Exhibit of Charles Forrester’s artwork to open Sept. 14 at Downing Museum
BOWLING GREEN, Ky. – A retrospective exhibition of the sculpture and drawings of the late Charles H. Forrester will open Sept. 14 at the Downing Museum at the Baker Arboretum in Bowling Green.
Forrester was a longtime art professor at Western Kentucky University and started the sculpture program at WKU. This will be the first opportunity for the public to view a large-scale exhibit of his artwork since his death in 2010. The exhibit will be on display through Nov. 13 at the museum located at 4801 Morgantown Road.
In addition, a screening of the award-winning documentary film, A Line Unbroken: The Charles Forrester Story, will be held at 6 p.m. Sept. 16 at the Capitol Arts Center in downtown Bowling Green. A discussion will follow with the artist’s daughter, Winifred Forrester; WKU Art Historian Guy Jordan; and former student and sculptor Russ Faxon. Register for the screening and reserve free tickets at https://tockify.com/warrenpl/detail/1407/1631833200000 . View the film trailer at https://vimeo.com/373483042)
The documentary has a fully illustrated companion art book, A Mind in Motion: The Art of Charles H. Forrester, published in 2020. With insight from art historians and contemporary artists, the film and art book explore his compelling life story and six decades of artwork.
“Having a conversation with my father, it was a mind-opening experience,” Winifred Forrester said. “He viewed the world differently. You’d just be driving down the road looking out the window, and he looked out the window and he saw something different. Everything he did was looking for ideas about sculpture … everything he did, and everywhere he looked, he was looking for ideas about sculpture and art. He lived, breathed and thought about making artwork, all the time.”
As a professor for 30 years at the University of Salford in England and WKU, he directly impacted generations of sculptors and artists, including Faxon.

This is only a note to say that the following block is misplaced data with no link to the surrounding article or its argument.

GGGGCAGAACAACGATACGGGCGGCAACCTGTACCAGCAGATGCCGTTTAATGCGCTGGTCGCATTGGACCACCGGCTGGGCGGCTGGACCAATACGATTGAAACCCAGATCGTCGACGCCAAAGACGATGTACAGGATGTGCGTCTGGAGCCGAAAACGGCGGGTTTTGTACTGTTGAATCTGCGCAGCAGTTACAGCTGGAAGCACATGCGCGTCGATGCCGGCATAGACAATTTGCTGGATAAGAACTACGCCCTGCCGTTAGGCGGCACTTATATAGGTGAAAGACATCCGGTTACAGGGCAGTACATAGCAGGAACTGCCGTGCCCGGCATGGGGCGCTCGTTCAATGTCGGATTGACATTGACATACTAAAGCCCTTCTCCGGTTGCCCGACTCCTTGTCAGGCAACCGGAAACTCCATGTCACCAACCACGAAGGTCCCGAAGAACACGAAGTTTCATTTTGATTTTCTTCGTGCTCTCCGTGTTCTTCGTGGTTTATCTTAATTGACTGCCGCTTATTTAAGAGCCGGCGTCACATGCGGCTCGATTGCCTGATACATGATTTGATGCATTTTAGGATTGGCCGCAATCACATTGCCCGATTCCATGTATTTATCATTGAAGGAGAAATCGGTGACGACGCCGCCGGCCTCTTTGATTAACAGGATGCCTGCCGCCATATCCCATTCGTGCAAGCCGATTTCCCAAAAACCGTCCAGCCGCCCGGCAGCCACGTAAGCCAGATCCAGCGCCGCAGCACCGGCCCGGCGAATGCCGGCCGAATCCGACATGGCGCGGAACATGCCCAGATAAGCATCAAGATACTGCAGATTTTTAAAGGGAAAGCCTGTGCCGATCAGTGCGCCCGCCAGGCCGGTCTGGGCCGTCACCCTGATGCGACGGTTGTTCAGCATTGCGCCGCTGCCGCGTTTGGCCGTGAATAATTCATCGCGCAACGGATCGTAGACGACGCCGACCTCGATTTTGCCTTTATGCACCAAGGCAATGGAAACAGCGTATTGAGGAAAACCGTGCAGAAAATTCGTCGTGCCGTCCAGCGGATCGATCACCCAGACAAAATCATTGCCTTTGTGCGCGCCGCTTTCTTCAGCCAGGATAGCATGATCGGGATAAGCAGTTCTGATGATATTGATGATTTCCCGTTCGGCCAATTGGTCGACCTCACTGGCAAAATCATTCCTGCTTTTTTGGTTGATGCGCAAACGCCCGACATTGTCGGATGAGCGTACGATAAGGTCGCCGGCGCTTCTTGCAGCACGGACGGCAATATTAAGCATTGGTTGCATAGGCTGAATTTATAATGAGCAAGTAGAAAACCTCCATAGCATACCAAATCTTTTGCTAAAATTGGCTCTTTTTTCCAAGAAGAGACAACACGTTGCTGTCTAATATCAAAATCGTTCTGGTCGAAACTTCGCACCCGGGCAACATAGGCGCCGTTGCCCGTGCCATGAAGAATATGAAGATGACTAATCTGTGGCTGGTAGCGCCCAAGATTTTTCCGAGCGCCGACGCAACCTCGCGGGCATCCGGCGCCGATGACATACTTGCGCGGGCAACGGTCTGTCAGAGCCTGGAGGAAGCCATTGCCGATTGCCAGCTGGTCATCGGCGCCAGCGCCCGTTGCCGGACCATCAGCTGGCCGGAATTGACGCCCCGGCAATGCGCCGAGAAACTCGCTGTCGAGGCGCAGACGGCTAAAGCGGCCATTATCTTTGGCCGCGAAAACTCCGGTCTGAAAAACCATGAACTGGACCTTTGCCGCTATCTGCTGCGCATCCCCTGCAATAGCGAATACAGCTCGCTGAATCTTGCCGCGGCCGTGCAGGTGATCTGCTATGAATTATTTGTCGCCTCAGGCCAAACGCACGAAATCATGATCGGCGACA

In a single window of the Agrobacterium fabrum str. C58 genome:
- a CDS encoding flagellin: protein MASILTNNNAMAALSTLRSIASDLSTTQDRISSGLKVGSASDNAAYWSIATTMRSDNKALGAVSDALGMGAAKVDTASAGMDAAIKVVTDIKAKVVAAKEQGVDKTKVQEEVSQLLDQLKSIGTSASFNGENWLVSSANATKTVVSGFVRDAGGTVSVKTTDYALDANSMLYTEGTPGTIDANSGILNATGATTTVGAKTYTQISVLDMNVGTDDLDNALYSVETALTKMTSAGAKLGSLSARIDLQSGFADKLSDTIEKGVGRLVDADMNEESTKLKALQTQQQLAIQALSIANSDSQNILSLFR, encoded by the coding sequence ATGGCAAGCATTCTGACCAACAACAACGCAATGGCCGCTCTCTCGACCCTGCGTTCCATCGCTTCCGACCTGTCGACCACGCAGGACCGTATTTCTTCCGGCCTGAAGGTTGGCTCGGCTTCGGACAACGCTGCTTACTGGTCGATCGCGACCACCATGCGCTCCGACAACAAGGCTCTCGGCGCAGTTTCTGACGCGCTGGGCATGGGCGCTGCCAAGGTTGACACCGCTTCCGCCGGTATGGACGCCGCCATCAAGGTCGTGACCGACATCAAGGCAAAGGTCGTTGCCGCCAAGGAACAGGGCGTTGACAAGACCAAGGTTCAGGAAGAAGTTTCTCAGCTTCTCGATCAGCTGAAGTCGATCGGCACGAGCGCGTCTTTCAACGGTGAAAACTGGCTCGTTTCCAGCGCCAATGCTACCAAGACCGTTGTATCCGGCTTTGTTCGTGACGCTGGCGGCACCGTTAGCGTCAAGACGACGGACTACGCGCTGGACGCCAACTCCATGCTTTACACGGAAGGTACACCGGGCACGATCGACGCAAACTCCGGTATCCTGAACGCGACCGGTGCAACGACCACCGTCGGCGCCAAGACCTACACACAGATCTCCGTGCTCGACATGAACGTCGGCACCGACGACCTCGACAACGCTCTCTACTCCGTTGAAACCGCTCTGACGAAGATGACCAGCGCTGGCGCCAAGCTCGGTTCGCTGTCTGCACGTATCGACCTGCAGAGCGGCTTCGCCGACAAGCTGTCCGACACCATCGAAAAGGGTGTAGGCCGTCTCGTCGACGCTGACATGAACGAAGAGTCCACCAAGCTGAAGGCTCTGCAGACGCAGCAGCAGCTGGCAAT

“He was meticulous in his planning and engineering from the very beginning … all the way to the finished surface,” said Faxon, a member of WKU’s Hall of Distinguished Alumni. “I never knew if Chuck was an engineer stuck in a sculptor’s body or a sculptor stuck in an engineer’s mind. But they always intermingled.”
Forrester grew up in New York City and received his Master of Fine Arts at the University of Oregon in 1960. Forrester also maintained a studio in the artists’ haven of eclectic East Nashville for the last 12 years of his life.
Forrester was the master of the visual pun and comes to life through his legacy — sculptures, paintings and drawings, and journals. He was especially adept at working with the human figure, creating abstracted figurative forms in materials ranging from welded steel to laminated-plywood. His engineering prowess is reflected in his kinetic sphere sculptures and wire suspension works. His artwork captured startlingly realistic details, yet his works are highly stylized – often twisted into sly visual puzzles and riddles.
“Charles Forrester was without a doubt, a fox – clever, creative, curious, and constantly crafting analogies between things, a master of the visual pun,” said Jordan, associate professor of Art History in WKU’s Department of Art and Design.
Additional information can be found at www.charlesforrester.com.
For information about the exhibit, contact Jack LeSieur, director of the Downing Museum, at email@example.com or (270) 842-7415.